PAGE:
Congress may tackle an overhaul of the tangled transportation security credentialing system. Mike Rogers, R-Ala., chairman of the House Transportation subcommittee on transportation security, said Thursday the existing system was burdened with overlapping requirements.
“It’s silly to have different application processes, different background checks for the same person to have four different IDs,” Rogers said after an oversight hearing where Transportation Security Administration chief John Pistole was the sole witness.
Rogers said that the Transportation Worker Identification Credential, commercial driver’s license, the hazardous material endorsement, and the Free and Secure Trade card that’s used for truckers moving goods between the U.S. and Canada have separate requirements, and workers may be forced to carry all four.
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“These credentials all have a separate application process and require separate background checks,” Rogers said. “Stakeholders in the transportation industry continue to express their strong concern to me that we need to address these redundancies.”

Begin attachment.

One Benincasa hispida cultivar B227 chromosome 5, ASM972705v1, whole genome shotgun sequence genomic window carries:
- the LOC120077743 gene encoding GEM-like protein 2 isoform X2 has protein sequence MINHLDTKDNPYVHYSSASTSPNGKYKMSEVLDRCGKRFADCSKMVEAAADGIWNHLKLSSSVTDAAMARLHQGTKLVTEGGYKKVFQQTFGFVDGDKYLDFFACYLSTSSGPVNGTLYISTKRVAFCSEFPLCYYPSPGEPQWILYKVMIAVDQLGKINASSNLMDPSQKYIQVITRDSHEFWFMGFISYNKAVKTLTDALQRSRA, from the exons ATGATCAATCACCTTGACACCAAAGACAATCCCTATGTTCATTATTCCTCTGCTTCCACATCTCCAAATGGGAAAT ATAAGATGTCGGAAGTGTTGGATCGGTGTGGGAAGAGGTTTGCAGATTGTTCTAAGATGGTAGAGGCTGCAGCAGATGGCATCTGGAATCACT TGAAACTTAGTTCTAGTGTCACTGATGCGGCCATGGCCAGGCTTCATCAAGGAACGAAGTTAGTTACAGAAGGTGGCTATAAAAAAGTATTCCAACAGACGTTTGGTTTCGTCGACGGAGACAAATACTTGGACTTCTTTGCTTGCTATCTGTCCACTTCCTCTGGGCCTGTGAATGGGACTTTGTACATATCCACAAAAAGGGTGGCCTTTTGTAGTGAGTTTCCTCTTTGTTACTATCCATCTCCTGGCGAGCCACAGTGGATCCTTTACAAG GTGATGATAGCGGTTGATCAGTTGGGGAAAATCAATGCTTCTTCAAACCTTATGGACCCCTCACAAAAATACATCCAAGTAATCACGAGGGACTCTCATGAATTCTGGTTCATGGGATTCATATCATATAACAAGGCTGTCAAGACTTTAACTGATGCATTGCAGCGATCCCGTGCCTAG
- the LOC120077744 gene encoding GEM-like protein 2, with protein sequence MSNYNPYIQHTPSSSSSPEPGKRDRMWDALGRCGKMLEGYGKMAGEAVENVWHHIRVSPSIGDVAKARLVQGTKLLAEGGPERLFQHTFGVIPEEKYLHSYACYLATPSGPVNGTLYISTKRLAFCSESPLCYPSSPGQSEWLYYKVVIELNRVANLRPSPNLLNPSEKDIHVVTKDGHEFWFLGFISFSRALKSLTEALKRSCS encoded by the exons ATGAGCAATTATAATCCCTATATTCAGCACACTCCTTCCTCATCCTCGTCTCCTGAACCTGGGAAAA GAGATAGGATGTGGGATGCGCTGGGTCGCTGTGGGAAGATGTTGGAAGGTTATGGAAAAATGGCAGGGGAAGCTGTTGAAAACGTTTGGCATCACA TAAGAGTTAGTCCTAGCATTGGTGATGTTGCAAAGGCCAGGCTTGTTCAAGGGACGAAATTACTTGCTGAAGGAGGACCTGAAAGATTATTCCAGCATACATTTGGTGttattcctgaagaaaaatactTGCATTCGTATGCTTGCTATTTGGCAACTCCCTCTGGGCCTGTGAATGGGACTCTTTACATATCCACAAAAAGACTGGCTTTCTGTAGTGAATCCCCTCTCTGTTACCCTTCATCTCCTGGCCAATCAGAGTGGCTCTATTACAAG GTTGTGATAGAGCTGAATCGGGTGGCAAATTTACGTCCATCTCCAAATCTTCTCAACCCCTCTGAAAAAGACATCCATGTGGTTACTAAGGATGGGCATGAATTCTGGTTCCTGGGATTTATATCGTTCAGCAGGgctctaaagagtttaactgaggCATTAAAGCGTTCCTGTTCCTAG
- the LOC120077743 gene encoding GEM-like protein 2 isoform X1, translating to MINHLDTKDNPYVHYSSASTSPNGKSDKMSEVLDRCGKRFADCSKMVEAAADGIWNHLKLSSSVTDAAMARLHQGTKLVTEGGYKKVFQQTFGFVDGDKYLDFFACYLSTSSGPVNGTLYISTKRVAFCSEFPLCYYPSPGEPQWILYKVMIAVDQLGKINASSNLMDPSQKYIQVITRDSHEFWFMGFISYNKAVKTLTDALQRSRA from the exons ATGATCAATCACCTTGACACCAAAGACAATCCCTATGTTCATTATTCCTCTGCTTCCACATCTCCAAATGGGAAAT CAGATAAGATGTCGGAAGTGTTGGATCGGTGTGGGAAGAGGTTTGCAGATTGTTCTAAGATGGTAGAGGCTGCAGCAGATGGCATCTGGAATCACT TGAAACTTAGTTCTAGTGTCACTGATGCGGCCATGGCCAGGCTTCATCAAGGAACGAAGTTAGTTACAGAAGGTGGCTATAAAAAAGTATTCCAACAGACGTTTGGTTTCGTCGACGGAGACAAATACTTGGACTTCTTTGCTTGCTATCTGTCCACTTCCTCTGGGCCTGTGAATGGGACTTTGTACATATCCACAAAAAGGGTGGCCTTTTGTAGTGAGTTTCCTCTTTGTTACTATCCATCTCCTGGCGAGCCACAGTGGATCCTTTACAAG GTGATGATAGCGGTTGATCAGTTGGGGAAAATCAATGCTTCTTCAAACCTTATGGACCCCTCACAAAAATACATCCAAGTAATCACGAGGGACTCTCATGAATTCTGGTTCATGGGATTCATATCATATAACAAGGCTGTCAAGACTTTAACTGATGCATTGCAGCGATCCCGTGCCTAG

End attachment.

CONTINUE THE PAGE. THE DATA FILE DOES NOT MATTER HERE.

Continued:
Pistole focused on the TWIC. After nearly 2 million cards have been issued, TWIC had not lived up to expectations.
“It’s not where I would like it to be. It’s taken longer than it should, and there have not been the successes I would like to ensure the best safety of ports by those who have access to the most critical areas,” Pistole said. “I want to make some improvements both to timing and rollout. It’s taking too long.”
However, Pistole noted that streamlining credentialing was a task larger than TSA or the Department of Homeland Security since DHS does not regulate all credentials.
Rogers said he was seeking suggestions from the transportation industry for proposed changes in rules.
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